Cyber Wars Hit Ynet


Pro-Hamas cyber militants waged Web war last Friday, when they rerouted visitors to an anti-Israel propaganda site.

The Morocco-based Islamic group — which calls itself “Team Evil” — hacked into an Israeli Multinational Registration Service Provider (RSP) called DomainTheNet, redirecting Web surfers from newspaper Yedioth Ahronoth’s English site and from Bank Discount’s Web portal to hate media hosted in Japan. Instead of finding Gaza updates by Israeli reporters, browsers encountered a series of photos and captions that equated Palestinians and Iraqis to victims of the Holocaust, persecuted by Israel and the United States. These Western offenders, they wrote, “will be rotting in hell and cannot escape the punishment of God.” Beneath photos of slain Palestinians in Gaza, tortured prisoners in Abu Ghraib and anti-Zionist Neturei Karta Jews, the group posted maps of Palestinian territories formerly and currently occupied by Israel.

“Somehow they got in this server,” said Yon Feder, the editor-in-chief of Yedioth Internet and, emphasizing that Team Evil did not hack directly into the Ynet site. “They tracked down the Ynetnews address and they changed it into another address, which led the readers into their page in Japan.”

According to a Ynet interview with a Team Evil spokesperson back in 2006, the group is made up of Moroccan youths, all under the age of 20, who notoriously hacked Israeli Web sites in June of that year in response to Israel’s “Summer Rains” Gaza operation. In the 2009 rendition, the hackers target the same “offender” as before and advocate the demise of Zionism — otherwise known as a “malignant cancer tumor.”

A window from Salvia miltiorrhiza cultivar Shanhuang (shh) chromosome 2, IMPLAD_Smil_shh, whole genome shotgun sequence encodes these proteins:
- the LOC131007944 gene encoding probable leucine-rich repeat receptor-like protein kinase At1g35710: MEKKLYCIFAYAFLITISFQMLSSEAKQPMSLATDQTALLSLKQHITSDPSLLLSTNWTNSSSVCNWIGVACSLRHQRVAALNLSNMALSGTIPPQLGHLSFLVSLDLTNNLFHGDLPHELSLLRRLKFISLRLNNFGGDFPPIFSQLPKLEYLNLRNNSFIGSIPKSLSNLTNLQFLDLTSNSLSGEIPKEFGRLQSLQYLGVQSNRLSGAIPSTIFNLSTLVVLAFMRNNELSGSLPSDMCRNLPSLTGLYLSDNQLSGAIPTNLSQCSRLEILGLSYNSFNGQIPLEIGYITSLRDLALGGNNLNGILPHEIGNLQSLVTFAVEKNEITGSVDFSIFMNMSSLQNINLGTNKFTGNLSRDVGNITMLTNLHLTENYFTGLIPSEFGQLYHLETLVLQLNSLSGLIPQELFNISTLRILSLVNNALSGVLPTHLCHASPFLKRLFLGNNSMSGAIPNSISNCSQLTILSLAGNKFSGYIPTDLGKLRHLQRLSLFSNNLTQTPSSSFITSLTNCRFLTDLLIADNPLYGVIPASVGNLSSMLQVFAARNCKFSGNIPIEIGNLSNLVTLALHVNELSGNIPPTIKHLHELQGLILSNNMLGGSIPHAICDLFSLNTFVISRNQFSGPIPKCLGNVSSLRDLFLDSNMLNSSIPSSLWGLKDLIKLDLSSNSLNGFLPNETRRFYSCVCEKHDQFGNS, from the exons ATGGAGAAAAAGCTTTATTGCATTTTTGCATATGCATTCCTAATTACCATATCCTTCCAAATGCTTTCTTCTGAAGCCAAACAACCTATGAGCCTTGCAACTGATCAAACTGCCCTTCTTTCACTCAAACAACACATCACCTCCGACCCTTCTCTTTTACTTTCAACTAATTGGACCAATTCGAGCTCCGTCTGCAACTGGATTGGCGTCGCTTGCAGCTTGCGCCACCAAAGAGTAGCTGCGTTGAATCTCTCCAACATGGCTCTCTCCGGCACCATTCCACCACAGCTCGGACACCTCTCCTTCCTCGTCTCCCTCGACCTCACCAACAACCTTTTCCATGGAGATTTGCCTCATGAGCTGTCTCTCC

“Once we realized what was going on, [DomainTheNet] just changed the address — they blocked any further options,” Feder said, noting that the Registration Service Provider took several hours to clean out Ynet’s various servers throughout the world. “Now [hackers] won’t be able to change any of Ynet’s addresses without having written permission. There’s no way now for any Arab hackers to change any of our addresses again.”

The hack attacks are just one slice of a widespread online psychological battle that coincides with the Gaza warfare. On social networking site, for example, members vehemently protest and advocate Israel’s Gaza invasion, verbally assaulting each other until Facebook monitors remove comments that have been reported as offensive.

While Facebook creator Mark Zuckerberg aims to foster dialogue and hopefully peace between Middle Eastern youth, his site has been censoring posts and groups that even contain the words “Gaza” or “Palestine,” Gawker reported. One group, entitled “F— Israel in all world’s language” still had nearly 5,000 members by Tuesday afternoon and cursed Israel’s existence in 47 languages.

Though editors like Feder approach such online attacks as serious obstacles, they continually bounce back by publishing wartime articles from the Israeli point of view.

“They find a way to expose their point of view about the Israeli-Palestinian crisis, specifically in Gaza, just by showing the pictures and the maps,” Feder said. “In that sense it is effective, but I can’t say that it has a real dominant effect on the opinion of the readers.”